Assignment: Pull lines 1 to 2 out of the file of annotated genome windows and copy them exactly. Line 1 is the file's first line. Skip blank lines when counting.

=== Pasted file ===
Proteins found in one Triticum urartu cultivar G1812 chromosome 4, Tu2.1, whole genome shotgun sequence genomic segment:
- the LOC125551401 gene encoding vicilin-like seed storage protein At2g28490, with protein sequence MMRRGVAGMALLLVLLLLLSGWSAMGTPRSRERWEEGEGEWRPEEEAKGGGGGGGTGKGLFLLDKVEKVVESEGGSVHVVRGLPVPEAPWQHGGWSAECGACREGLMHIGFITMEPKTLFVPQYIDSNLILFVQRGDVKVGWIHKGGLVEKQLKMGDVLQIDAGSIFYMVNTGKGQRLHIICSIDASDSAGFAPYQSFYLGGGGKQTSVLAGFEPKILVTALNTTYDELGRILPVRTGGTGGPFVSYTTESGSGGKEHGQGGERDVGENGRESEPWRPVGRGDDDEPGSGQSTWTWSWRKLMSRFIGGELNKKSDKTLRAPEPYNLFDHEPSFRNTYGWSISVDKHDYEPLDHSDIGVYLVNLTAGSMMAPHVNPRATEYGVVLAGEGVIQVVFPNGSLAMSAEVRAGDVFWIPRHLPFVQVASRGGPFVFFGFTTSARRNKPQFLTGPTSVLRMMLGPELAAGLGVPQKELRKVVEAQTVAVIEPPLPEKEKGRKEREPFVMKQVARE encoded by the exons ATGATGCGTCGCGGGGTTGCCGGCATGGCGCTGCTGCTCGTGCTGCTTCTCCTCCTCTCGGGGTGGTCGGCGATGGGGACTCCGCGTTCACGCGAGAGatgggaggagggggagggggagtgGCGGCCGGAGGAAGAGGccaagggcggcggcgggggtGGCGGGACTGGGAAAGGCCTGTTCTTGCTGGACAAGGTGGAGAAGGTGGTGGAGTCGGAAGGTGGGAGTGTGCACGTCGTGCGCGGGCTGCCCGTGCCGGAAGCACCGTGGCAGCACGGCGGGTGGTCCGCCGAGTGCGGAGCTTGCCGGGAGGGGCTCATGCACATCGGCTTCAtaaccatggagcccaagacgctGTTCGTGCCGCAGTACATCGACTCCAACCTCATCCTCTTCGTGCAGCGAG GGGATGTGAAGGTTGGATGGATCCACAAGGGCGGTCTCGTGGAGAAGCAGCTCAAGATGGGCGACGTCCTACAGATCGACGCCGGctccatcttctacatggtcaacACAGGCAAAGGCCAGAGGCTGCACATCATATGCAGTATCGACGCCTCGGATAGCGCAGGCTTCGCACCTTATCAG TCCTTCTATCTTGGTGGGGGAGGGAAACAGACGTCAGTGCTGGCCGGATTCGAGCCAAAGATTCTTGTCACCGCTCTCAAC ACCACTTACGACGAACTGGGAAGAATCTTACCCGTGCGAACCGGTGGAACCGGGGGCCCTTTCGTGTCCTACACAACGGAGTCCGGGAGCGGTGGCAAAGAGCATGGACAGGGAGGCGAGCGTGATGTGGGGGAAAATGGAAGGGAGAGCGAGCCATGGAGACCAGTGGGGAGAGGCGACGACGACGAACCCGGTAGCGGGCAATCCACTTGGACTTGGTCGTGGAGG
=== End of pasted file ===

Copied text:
Proteins found in one Triticum urartu cultivar G1812 chromosome 4, Tu2.1, whole genome shotgun sequence genomic segment:
- the LOC125551401 gene encoding vicilin-like seed storage protein At2g28490, with protein sequence MMRRGVAGMALLLVLLLLLSGWSAMGTPRSRERWEEGEGEWRPEEEAKGGGGGGGTGKGLFLLDKVEKVVESEGGSVHVVRGLPVPEAPWQHGGWSAECGACREGLMHIGFITMEPKTLFVPQYIDSNLILFVQRGDVKVGWIHKGGLVEKQLKMGDVLQIDAGSIFYMVNTGKGQRLHIICSIDASDSAGFAPYQSFYLGGGGKQTSVLAGFEPKILVTALNTTYDELGRILPVRTGGTGGPFVSYTTESGSGGKEHGQGGERDVGENGRESEPWRPVGRGDDDEPGSGQSTWTWSWRKLMSRFIGGELNKKSDKTLRAPEPYNLFDHEPSFRNTYGWSISVDKHDYEPLDHSDIGVYLVNLTAGSMMAPHVNPRATEYGVVLAGEGVIQVVFPNGSLAMSAEVRAGDVFWIPRHLPFVQVASRGGPFVFFGFTTSARRNKPQFLTGPTSVLRMMLGPELAAGLGVPQKELRKVVEAQTVAVIEPPLPEKEKGRKEREPFVMKQVARE encoded by the exons ATGATGCGTCGCGGGGTTGCCGGCATGGCGCTGCTGCTCGTGCTGCTTCTCCTCCTCTCGGGGTGGTCGGCGATGGGGACTCCGCGTTCACGCGAGAGatgggaggagggggagggggagtgGCGGCCGGAGGAAGAGGccaagggcggcggcgggggtGGCGGGACTGGGAAAGGCCTGTTCTTGCTGGACAAGGTGGAGAAGGTGGTGGAGTCGGAAGGTGGGAGTGTGCACGTCGTGCGCGGGCTGCCCGTGCCGGAAGCACCGTGGCAGCACGGCGGGTGGTCCGCCGAGTGCGGAGCTTGCCGGGAGGGGCTCATGCACATCGGCTTCAtaaccatggagcccaagacgctGTTCGTGCCGCAGTACATCGACTCCAACCTCATCCTCTTCGTGCAGCGAG GGGATGTGAAGGTTGGATGGATCCACAAGGGCGGTCTCGTGGAGAAGCAGCTCAAGATGGGCGACGTCCTACAGATCGACGCCGGctccatcttctacatggtcaacACAGGCAAAGGCCAGAGGCTGCACATCATATGCAGTATCGACGCCTCGGATAGCGCAGGCTTCGCACCTTATCAG TCCTTCTATCTTGGTGGGGGAGGGAAACAGACGTCAGTGCTGGCCGGATTCGAGCCAAAGATTCTTGTCACCGCTCTCAAC ACCACTTACGACGAACTGGGAAGAATCTTACCCGTGCGAACCGGTGGAACCGGGGGCCCTTTCGTGTCCTACACAACGGAGTCCGGGAGCGGTGGCAAAGAGCATGGACAGGGAGGCGAGCGTGATGTGGGGGAAAATGGAAGGGAGAGCGAGCCATGGAGACCAGTGGGGAGAGGCGACGACGACGAACCCGGTAGCGGGCAATCCACTTGGACTTGGTCGTGGAGG